His insistence eventually led to the American Indian foster program “with this goal of providing both an education,” Garrett said, “as well as spiritual redemption, conversion to the church, [and] a way to spread the gospel among Native Americans. So it really is a twofold purpose to the program.”
Throughout more than six decades of official and unofficial operation, about 50,000 American Indian students were placed with Latter-day Saint families during the school year.
“Which makes this a huge program,” Garrett noted. “I mean, it’s a massive scale.”
While the program was never officially discontinued, it was gradually phased out beginning in the 1980s. To Garrett’s knowledge, the last student enrolled in the program graduated from high school in 2000.
The experiences of American Indian students and their foster families varied widely, said Garrett.
“It’s very easy to find people, if you’re looking for it, who are very upset with the program,” the historian said, “and it is very easy to find people who thought it was the greatest thing ever.”
Typically, those who had a positive experience are American Indians who became active Latter-day Saints and felt like they found a place in Mormon society. Those who speak poorly of the program, on the other hand, feel as though they were robbed of their culture and identity.
And there are also those “people in the middle,” Garrett said, who see both the benefits and detriments to the program.
“It frustrates me to see politicized groups on the left and the right,” with “one trying to make it out to be wonderful and the other trying to make it out to be horrible, when the truth is a spectrum of attitudes about it from the people who participated.”
Sex abuse in the foster program
A church draft report on the Indian Placement Program in 1982 made public by MormonLeaks, a website dedicated to increased transparency in the church, contains allegations of some American Indian children placed in homes sexually abusing their foster siblings. It does not address abuse of American Indian children by their foster parents or siblings.
While child abuse was “relatively infrequent, the devastating impact on these few families should be recognized,” the report said. “It is one of the costs of the program.”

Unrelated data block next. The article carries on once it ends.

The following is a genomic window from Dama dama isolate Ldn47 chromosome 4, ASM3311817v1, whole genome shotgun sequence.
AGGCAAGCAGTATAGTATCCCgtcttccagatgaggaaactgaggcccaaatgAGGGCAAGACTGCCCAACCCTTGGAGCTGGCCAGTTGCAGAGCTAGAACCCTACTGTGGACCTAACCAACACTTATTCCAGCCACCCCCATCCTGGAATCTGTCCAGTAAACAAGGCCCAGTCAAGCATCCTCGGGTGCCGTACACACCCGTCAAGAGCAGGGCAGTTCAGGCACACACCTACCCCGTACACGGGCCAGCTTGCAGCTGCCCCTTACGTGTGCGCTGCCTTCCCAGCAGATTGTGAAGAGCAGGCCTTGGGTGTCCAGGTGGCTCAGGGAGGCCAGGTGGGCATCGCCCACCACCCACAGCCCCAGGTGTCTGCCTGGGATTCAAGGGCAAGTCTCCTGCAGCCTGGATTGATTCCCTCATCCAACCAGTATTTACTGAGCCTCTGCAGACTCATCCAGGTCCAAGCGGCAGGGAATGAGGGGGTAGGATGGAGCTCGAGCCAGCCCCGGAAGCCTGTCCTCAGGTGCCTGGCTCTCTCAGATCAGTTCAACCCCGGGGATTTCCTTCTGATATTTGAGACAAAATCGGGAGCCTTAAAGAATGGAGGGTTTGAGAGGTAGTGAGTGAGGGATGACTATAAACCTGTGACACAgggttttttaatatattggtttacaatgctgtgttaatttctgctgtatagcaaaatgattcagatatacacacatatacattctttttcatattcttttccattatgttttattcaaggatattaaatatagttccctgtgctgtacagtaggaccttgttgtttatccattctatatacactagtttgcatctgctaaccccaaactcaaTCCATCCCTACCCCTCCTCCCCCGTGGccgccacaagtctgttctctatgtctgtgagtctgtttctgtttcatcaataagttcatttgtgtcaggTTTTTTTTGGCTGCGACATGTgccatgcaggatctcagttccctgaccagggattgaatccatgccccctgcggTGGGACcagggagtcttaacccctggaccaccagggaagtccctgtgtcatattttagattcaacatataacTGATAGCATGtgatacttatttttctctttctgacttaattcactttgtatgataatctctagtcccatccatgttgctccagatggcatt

There is no mention in the report as to whether law enforcement agencies or Utah Child Protective Services were notified of the abuse allegations.
In a 2008 Utah State University dissertation by Lynette Riggs on the history of the Indian Student Placement Program, one person interviewed in 2006 said his or her mother “was sexually abused by her foster parents” and later she took her own life. “She left a note indicating that the demons that had haunted her for so many years as a result of all kinds of abuse she suffered at the hands of Mormons were a factor in her suicide,” the person said.
A former foster sibling interviewed told Riggs that she was sexually abused by two boys related to then-LDS leader George P. Lee, who had asked the family to take them in.
“When her parents contacted Lee to have the boys removed from the home," Riggs wrote, “Lee seemed unconcerned and tried to insist that the boys remain.”
Lee, the first American Indian to become a Latter-day Saint general authority (who as a child had been a participant in the church foster program himself), was excommunicated in 1989 for “apostasy and conduct unbecoming a member.” He pleaded guilty five years later to attempted sexual abuse of a 12-year-old girl who said he used his religious position to coerce her. He died in 2010, and the church never said whether his excommunication was tied to abuse charges.
Riggs, now principal of Mountainside Elementary School in Mendon, Utah, told The Tribune in an email that she did not follow up on the allegations of abuse she uncovered in her research and therefore does not consider herself qualified to discuss them.
‘Pain of mind and body’
After the traumatic abuse baá says she was subjected to during her sixth-grade placement, in 1965-66, and during a physical exam the next school year by an LDS Church-employed physician, she left the foster program for a few years. She returned for her senior year of high school and was placed with a family in Orem.
This time the perpetrator was her foster brother, who was much larger than her, she said.
The first time it happened, baá says in her lawsuit, she “screamed bloody murder at the top of my lungs — and nobody came to my aid. I ran upstairs, I told my foster dad,” but her cries fell on deaf ears.
“Her foster parents said it wouldn’t happen again and proceeded to partially blame her for the rape, saying she turned guys on," according to the suit. But it did happen again, she says.
On the last of several occasions she says she was raped by her 6-foot-8-inch foster brother, baá “ran back home sobbing to her foster dad, who told her that ‘anything that happens stays in this house,’” according to her lawsuit.
She told her LDS Family Services social worker about the abuse but says no investigation or follow-up took place.
To this day, baá says she remains traumatized, or, as her lawsuit puts it, she "continues to suffer great pain of mind and body.”
"I have had huge psychological issues for the last 54 years of my life. Many issues I have not been able to deal with,” she told The Tribune, adding that she is wracked by anger, despair and depression.
Church leaders, she said, “have no comprehension [of] the hell I was put through as a child.”